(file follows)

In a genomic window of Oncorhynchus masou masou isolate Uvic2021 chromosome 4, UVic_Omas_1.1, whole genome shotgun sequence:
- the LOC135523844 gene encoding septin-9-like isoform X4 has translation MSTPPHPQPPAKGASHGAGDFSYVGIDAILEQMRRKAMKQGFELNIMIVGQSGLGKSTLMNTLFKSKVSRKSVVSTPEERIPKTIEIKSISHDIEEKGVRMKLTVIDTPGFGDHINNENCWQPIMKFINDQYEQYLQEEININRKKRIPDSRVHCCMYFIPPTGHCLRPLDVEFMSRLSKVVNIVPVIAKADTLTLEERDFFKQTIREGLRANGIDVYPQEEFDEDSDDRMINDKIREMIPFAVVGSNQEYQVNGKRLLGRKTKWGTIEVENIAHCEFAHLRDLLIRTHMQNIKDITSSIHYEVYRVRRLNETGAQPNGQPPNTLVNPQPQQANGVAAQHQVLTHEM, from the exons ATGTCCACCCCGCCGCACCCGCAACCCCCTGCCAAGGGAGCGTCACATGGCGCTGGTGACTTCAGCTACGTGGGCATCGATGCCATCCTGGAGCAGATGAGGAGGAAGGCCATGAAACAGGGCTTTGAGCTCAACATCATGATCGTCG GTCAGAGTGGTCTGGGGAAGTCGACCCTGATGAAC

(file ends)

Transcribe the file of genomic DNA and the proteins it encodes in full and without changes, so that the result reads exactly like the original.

In a genomic window of Oncorhynchus masou masou isolate Uvic2021 chromosome 4, UVic_Omas_1.1, whole genome shotgun sequence:
- the LOC135523844 gene encoding septin-9-like isoform X4 has translation MSTPPHPQPPAKGASHGAGDFSYVGIDAILEQMRRKAMKQGFELNIMIVGQSGLGKSTLMNTLFKSKVSRKSVVSTPEERIPKTIEIKSISHDIEEKGVRMKLTVIDTPGFGDHINNENCWQPIMKFINDQYEQYLQEEININRKKRIPDSRVHCCMYFIPPTGHCLRPLDVEFMSRLSKVVNIVPVIAKADTLTLEERDFFKQTIREGLRANGIDVYPQEEFDEDSDDRMINDKIREMIPFAVVGSNQEYQVNGKRLLGRKTKWGTIEVENIAHCEFAHLRDLLIRTHMQNIKDITSSIHYEVYRVRRLNETGAQPNGQPPNTLVNPQPQQANGVAAQHQVLTHEM, from the exons ATGTCCACCCCGCCGCACCCGCAACCCCCTGCCAAGGGAGCGTCACATGGCGCTGGTGACTTCAGCTACGTGGGCATCGATGCCATCCTGGAGCAGATGAGGAGGAAGGCCATGAAACAGGGCTTTGAGCTCAACATCATGATCGTCG GTCAGAGTGGTCTGGGGAAGTCGACCCTGATGAAC